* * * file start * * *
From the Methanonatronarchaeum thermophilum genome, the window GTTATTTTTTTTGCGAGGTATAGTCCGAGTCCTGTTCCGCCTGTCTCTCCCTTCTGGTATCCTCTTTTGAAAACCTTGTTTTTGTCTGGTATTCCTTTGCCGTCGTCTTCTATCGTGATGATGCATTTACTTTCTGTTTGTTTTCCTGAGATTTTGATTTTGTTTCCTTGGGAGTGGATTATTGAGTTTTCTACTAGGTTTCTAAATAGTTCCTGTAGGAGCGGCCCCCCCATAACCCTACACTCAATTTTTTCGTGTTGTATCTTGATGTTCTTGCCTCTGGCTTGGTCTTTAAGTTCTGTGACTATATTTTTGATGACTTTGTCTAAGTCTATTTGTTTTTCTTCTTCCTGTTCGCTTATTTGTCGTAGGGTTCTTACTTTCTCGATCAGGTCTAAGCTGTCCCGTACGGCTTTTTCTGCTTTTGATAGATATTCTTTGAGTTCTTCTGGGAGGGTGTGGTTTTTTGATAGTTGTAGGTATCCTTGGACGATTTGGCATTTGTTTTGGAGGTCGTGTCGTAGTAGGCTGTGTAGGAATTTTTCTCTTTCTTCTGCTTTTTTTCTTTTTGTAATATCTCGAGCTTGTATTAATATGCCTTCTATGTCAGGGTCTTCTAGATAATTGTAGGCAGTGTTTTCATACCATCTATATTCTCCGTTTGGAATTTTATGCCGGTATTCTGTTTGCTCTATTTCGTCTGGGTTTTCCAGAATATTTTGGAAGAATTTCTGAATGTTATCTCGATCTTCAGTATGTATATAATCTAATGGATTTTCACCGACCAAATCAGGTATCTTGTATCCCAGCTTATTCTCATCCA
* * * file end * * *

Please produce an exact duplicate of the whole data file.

From the Methanonatronarchaeum thermophilum genome, the window GTTATTTTTTTTGCGAGGTATAGTCCGAGTCCTGTTCCGCCTGTCTCTCCCTTCTGGTATCCTCTTTTGAAAACCTTGTTTTTGTCTGGTATTCCTTTGCCGTCGTCTTCTATCGTGATGATGCATTTACTTTCTGTTTGTTTTCCTGAGATTTTGATTTTGTTTCCTTGGGAGTGGATTATTGAGTTTTCTACTAGGTTTCTAAATAGTTCCTGTAGGAGCGGCCCCCCCATAACCCTACACTCAATTTTTTCGTGTTGTATCTTGATGTTCTTGCCTCTGGCTTGGTCTTTAAGTTCTGTGACTATATTTTTGATGACTTTGTCTAAGTCTATTTGTTTTTCTTCTTCCTGTTCGCTTATTTGTCGTAGGGTTCTTACTTTCTCGATCAGGTCTAAGCTGTCCCGTACGGCTTTTTCTGCTTTTGATAGATATTCTTTGAGTTCTTCTGGGAGGGTGTGGTTTTTTGATAGTTGTAGGTATCCTTGGACGATTTGGCATTTGTTTTGGAGGTCGTGTCGTAGTAGGCTGTGTAGGAATTTTTCTCTTTCTTCTGCTTTTTTTCTTTTTGTAATATCTCGAGCTTGTATTAATATGCCTTCTATGTCAGGGTCTTCTAGATAATTGTAGGCAGTGTTTTCATACCATCTATATTCTCCGTTTGGAATTTTATGCCGGTATTCTGTTTGCTCTATTTCGTCTGGGTTTTCCAGAATATTTTGGAAGAATTTCTGAATGTTATCTCGATCTTCAGTATGTATATAATCTAATGGATTTTCACCGACCAAATCAGGTATCTTGTATCCCAGCTTATTCTCATCCA